The Simple Present Tense


A:            In the affirmative the simple present tense has the same form as the infinitive but adds an ‘s’ or ‘es’ for the third person singular.

Affirmative Form:

Example:             I work everyday.                                              You work everyday.

                                He/She/It works everyday.                         We work everyday.

                                They work everyday.

Negative Form:

Example:             I do not work everyday.                                                You do not work everyday.

                                He/She/It does not work everyday.        We do not work everyday.

                                They do not work everyday.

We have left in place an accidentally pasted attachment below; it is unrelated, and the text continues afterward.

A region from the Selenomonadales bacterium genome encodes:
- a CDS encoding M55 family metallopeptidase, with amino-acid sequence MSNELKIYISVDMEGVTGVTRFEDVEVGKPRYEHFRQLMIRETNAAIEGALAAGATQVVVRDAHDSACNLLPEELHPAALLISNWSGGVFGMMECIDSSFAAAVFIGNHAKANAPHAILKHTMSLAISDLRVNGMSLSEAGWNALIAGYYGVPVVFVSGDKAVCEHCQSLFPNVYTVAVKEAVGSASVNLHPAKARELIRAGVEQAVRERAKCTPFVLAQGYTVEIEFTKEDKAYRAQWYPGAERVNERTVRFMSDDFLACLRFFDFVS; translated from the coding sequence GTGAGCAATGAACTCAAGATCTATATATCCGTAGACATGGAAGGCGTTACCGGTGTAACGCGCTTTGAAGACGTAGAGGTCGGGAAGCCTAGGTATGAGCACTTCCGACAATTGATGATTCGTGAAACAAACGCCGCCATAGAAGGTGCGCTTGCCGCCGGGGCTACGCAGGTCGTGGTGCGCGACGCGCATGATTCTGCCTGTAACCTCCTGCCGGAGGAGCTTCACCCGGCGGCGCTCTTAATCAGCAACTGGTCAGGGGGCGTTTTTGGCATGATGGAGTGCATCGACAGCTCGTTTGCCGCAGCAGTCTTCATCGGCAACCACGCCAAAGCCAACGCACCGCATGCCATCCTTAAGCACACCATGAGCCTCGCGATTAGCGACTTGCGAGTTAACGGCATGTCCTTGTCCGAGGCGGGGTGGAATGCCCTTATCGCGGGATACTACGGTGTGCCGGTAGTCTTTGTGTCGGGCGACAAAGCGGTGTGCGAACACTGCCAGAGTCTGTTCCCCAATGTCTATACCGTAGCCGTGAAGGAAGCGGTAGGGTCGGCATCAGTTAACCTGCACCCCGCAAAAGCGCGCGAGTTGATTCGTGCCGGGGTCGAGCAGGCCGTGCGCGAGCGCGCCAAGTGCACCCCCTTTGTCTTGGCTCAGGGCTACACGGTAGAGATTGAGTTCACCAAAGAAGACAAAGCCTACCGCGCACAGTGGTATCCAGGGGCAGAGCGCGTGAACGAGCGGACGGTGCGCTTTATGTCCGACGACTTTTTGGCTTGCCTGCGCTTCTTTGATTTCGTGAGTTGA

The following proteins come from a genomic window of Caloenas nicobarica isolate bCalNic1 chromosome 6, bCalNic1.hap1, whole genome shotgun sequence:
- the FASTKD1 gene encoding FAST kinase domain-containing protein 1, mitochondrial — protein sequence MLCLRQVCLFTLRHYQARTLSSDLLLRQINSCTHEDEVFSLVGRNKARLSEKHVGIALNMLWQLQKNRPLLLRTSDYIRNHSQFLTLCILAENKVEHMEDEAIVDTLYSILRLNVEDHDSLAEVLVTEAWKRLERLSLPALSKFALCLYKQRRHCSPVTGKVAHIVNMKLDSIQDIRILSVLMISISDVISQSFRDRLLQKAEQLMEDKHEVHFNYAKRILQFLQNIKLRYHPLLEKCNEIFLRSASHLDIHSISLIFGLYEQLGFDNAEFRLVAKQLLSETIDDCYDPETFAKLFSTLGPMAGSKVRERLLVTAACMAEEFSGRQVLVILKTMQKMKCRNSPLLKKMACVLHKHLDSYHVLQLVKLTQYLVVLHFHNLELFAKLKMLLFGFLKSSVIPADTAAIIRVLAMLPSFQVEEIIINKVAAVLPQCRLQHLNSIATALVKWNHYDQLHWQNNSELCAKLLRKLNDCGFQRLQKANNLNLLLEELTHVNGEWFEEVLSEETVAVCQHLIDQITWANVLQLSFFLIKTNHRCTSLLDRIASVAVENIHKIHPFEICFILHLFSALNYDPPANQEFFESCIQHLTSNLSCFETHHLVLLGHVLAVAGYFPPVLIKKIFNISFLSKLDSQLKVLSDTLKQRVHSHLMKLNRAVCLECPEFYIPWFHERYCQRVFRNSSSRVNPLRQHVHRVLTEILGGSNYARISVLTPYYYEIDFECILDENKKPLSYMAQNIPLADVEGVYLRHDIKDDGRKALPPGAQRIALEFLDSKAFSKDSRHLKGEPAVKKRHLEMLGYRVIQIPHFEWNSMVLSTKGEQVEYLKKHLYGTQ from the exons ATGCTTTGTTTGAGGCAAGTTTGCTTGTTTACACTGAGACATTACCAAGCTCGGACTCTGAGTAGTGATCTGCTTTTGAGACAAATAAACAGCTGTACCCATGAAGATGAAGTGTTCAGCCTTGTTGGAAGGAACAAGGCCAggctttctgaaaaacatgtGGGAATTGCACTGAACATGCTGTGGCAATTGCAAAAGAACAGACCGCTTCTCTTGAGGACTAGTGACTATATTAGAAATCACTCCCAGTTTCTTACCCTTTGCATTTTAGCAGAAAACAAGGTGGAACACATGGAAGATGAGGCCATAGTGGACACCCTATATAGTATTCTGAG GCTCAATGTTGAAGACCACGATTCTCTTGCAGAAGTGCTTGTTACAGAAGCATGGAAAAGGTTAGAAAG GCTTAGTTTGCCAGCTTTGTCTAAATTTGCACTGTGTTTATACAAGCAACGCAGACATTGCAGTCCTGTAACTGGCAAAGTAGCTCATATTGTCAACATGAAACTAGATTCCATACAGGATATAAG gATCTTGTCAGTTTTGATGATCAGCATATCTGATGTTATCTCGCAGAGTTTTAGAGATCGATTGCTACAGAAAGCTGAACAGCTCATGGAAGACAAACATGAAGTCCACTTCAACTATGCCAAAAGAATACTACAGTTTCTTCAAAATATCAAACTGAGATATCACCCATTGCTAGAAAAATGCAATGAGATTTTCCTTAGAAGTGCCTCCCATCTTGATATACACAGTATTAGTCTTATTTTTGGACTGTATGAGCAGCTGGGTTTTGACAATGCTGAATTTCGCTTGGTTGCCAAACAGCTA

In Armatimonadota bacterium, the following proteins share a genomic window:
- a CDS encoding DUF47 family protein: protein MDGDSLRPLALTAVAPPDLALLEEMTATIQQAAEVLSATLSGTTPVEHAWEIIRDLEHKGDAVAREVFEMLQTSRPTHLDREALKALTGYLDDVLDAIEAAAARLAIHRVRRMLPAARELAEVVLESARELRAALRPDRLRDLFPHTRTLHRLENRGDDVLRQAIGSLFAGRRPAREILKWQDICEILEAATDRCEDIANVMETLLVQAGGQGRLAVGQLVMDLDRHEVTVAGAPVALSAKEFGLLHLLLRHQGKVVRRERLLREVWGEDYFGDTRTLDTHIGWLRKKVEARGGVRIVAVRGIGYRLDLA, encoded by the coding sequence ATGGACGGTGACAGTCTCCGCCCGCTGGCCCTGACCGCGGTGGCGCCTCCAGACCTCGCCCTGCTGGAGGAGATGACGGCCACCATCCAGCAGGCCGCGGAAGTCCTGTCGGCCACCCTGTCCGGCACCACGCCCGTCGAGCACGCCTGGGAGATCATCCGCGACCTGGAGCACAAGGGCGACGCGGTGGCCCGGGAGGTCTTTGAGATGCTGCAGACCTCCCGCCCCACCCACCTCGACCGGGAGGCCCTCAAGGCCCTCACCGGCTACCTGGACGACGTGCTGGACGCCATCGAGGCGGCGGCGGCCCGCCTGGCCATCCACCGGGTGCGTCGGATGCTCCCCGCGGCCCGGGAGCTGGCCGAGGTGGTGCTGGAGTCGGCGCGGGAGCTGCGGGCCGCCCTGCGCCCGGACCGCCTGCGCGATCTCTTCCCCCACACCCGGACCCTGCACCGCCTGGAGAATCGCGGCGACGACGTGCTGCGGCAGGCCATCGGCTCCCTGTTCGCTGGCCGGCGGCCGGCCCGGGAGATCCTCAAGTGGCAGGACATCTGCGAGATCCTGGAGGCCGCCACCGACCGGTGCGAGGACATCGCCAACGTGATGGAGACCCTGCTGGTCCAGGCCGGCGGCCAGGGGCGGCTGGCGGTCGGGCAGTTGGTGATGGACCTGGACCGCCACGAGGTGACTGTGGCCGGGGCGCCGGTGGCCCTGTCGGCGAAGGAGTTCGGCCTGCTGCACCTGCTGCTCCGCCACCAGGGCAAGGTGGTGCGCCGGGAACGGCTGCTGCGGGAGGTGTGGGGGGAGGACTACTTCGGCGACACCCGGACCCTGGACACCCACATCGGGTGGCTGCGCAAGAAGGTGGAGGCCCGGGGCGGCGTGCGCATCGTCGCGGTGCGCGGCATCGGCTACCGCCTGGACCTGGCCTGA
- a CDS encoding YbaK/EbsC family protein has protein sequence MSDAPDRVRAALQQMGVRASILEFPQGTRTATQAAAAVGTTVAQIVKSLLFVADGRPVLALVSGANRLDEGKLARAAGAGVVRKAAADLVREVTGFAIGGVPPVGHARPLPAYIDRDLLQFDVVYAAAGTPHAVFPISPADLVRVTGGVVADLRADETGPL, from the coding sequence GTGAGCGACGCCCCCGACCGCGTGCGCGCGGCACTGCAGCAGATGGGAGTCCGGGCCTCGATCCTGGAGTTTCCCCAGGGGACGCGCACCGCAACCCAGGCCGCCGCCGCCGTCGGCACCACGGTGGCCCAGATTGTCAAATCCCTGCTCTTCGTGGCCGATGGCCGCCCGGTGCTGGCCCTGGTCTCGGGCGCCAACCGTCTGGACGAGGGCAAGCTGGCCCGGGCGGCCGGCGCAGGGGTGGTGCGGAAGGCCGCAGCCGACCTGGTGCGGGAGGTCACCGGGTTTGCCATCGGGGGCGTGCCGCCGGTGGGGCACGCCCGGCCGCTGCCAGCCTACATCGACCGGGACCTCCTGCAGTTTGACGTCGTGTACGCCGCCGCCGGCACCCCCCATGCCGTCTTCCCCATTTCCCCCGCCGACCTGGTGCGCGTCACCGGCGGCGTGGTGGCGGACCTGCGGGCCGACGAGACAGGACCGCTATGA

Interrogative Form:

Example:             Do I work everyday?                                      Do you work everyday?

                                Does he/she/it work everyday?                                Do we work everyday?

                                Do they work everyday?

Negative Interrogative Form:

Example:             Do I not work everyday?                              Do you not work everyday?

                                Does he/she/it not work everyday?        Do we not work everyday?

                                Do they not work everyday?

B:            Contractions: the verb do is normally contracted in the negative and negative interrogative as:

                I don’t work. He doesn’t work. Don’t I work? etc.

C:            Spelling Notes: Verbs ending in ss, sh, ch, x and o add ‘es’ instead of ‘s’ alone, to form the third person singular, e.g.,

                I kiss, he kisses                                                                  I catch, he catches

                You fix, he fixes                                                                                I wash, he washes

                We go, he goes

                When ‘y’ follows a consonant we change the ‘y’ into ‘I’ and add ‘es’: